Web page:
By Megan Poinski
Unionized workers filled the Senate Finance Committee hearing room and the third floor of the Miller Building on Wednesday afternoon to urge committee members to kill a bill that they said would deal a crushing blow to the state’s unions.
The bill, sponsored by Howard County Republican Sen. Allan Kittleman, would make Maryland a “right-to-work” state. This means that employers in the private sector could not require employees to join unions, discriminate against employees based on their union membership, or force employees who choose not to join unions to make any payments to the union. It would not have any impact on unions representing state or local government employees.
Kittleman said that he was responding to what he heard repeatedly while on the campaign trail: the state needs more jobs. “Right-to-work” states, he said, tend to have more job growth and higher wages, and this move seems like the best way to get more people working in the state.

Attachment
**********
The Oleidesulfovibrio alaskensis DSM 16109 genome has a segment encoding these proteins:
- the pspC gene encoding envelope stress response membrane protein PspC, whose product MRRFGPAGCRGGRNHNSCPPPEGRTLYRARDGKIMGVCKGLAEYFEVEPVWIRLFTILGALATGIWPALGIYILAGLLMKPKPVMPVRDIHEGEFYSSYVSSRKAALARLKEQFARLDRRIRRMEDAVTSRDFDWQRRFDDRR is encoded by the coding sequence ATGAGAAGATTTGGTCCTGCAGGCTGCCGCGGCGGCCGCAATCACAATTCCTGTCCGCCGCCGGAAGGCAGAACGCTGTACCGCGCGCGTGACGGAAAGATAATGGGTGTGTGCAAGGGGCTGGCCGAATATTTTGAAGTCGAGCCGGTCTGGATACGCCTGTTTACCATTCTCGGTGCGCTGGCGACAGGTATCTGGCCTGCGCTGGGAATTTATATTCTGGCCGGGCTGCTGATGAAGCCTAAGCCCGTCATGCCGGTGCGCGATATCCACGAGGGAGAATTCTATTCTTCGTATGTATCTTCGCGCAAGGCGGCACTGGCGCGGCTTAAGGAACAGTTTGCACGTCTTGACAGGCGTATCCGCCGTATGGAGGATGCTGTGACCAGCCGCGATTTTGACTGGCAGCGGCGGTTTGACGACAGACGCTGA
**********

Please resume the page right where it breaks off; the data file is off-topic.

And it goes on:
He also said the bill is a simple matter of freedom.
“It allows an employee to work without fear of discrimination for joining a union or not joining a union,” Kittleman said.
However, union members said the bill would hurt the state as a whole, and vehemently opposed it. They labeled it a “right to work for less” measure and a “race to the bottom” bill.
“We believe this bill is a part of a virus that is attempting to find fertile ground in legislatures all over the country,” said Frank Mason, president of the Maryland state and Washington, D.C. AFL-CIO. “I urge that we kill it ASAP.”
Union members, who filled most of the seats in the hearing room, responded with applause, but they were quickly shushed by security guards.
Using more strong rhetoric, Mason said the bill is trying to “kill unions.”
Joslyn Williams, the Washington Metro Council AFL-CIO President said the bill would be lowering the standard of living in the state. Williams said average workers in right-to-work states make $5,300 less than elsewhere. Additionally, he said, women and minorities earn lower wages in right-to-work states.
Vance Ayers, executive director of DC Building Trades Council, said that the bill could have a disastrous impact on the economy. When average workers get higher wages, more money circulates in the economy, Ayers said.
Kittleman didn’t see it that way.
“The bill just says you don’t have to join,” he said.
Only two business lobbyists gave perfunctory support to Kittleman’s legislation.